SANTA FE – After vetoing a bill to change New Mexico’s probation and parole rules, Gov. Michelle Lujan Grisham said in April that she expected prosecutors from around the state to work with bill sponsors to strike a compromise before the start of this year’s legislative session.
But despite multiple meetings and email exchanges that have yielded some common ground, no full deal has been struck on the issue with less than one week before the 30-day session gets underway.
Rep. Antonio “Moe” Maestas, D-Albuquerque, one of the sponsors of last year’s bipartisan bill, said he plans to file a revamped proposal next week that will address some of prosecutors’ concerns.
“We may not have unity on all the issues,” Maestas said. “There are those who don’t understand the policy or agree with the policy.”
But he also said he believes the bill will pass during the session, predicting it would be “relatively uneventful” after last year’s fireworks.
The bill, which has not yet been filed, would eliminate parole costs, update the legal definition of “absconding” and would not alter state law regarding the possibility of parole after 30 years for most first-degree murders, Maestas said.
However, 12th Judicial District Attorney John Sugg, whose office covers Otero and Lincoln counties, said prosecutors have been unable to reach full agreement on the bill with Maestas and other bill sponsors because of what he claimed was a “moving target” regarding the bill’s objectives.
“We’ve compromised as much as we can, but we’re not willing to compromise on public safety and victims’ rights,” Sugg told the Journal.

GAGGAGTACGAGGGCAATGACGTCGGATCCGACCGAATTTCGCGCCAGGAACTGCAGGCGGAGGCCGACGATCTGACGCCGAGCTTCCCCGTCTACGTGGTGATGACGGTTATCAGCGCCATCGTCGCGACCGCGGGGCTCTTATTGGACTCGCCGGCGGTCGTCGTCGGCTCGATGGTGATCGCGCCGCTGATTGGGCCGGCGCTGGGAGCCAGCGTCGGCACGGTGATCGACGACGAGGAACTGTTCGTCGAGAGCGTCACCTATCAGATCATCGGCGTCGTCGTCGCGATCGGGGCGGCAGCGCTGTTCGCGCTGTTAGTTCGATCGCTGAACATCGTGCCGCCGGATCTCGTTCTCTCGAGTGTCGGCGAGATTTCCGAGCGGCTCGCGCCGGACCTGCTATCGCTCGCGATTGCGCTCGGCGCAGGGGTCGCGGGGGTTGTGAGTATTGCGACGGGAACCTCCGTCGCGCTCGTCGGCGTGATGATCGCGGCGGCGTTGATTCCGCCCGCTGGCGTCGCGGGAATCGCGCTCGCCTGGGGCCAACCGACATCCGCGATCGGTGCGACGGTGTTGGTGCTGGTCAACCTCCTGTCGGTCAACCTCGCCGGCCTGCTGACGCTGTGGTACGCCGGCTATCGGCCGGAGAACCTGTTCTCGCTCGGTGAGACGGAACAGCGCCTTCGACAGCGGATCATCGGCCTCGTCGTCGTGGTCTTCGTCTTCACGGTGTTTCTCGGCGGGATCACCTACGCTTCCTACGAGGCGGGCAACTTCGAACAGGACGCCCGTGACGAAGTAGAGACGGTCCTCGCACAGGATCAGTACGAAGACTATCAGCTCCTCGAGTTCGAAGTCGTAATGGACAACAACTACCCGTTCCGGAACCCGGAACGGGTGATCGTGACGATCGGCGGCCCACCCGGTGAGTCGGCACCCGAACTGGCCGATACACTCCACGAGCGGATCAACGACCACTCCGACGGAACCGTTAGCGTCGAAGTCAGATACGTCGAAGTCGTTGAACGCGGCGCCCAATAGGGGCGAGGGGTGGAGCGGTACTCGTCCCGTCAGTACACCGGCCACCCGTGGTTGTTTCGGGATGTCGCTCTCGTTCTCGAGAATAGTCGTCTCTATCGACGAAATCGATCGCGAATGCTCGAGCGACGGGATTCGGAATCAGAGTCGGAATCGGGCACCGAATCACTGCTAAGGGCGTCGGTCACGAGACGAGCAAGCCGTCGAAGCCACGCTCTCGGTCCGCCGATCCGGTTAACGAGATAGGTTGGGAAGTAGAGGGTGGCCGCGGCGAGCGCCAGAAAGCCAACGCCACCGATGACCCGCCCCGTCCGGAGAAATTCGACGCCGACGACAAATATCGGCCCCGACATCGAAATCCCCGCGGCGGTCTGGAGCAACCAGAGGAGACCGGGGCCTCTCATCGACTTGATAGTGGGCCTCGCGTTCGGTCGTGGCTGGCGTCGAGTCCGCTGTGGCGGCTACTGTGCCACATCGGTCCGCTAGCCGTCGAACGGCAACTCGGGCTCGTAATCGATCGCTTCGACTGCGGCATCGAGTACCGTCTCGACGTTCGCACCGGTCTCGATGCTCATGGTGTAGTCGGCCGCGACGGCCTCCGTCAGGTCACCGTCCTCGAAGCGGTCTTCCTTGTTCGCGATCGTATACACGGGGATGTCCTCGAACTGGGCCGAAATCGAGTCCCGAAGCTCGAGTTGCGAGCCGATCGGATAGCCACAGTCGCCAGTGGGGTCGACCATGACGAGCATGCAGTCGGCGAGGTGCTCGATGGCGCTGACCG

He also said the district attorneys, along with Attorney General Hector Balderas, planned to send Lujan Grisham a compromise proposal outlining their suggestions.
Specifically, Sugg said, they would like to require victim restitution – or at least incentivize it – to complete probation, and they want to ensure that parole officers are authorized to make arrests in certain situations, such as when an individual convicted of DWI shows up drunk for a parole meeting.
Last year’s plan was crafted in response to the Legislative Finance Committee’s findings that New Mexico’s recidivism rate is increasing, hitting 50% in 2018, as states across the country are reporting a downward trend.
Parole revocations for technical violations related to drug use made up half the recidivism rate, and 67% of parolees violate conditions at least once, according to the LFC report.
But the district attorneys and the Attorney General’s Office lobbied Lujan Grisham to veto last year’s bill, arguing it would have made it easier for New Mexico inmates serving life sentences to end up back on the streets.
Balderas, a Democrat, recently indicated he still has concerns.
“New Mexico’s safety is at risk when we prioritize probation and parole reform ahead of strengthening victim services, and mental health and drug treatment services,” he said in a statement. “We will continue to work with all stakeholders to appropriately balance these concerns.”
Meanwhile, Lujan Grisham spokesman Tripp Stelnicki said Wednesday that the Governor’s Office is hoping to avoid a repeat of last year.
“We’re monitoring the conversations between those two entities and we’re hopeful they can come to some kind of agreement because criminal justice reform is very important,” Stelnicki told the Journal.
He also said “the door is open” for a bill to move forward during this year’s session.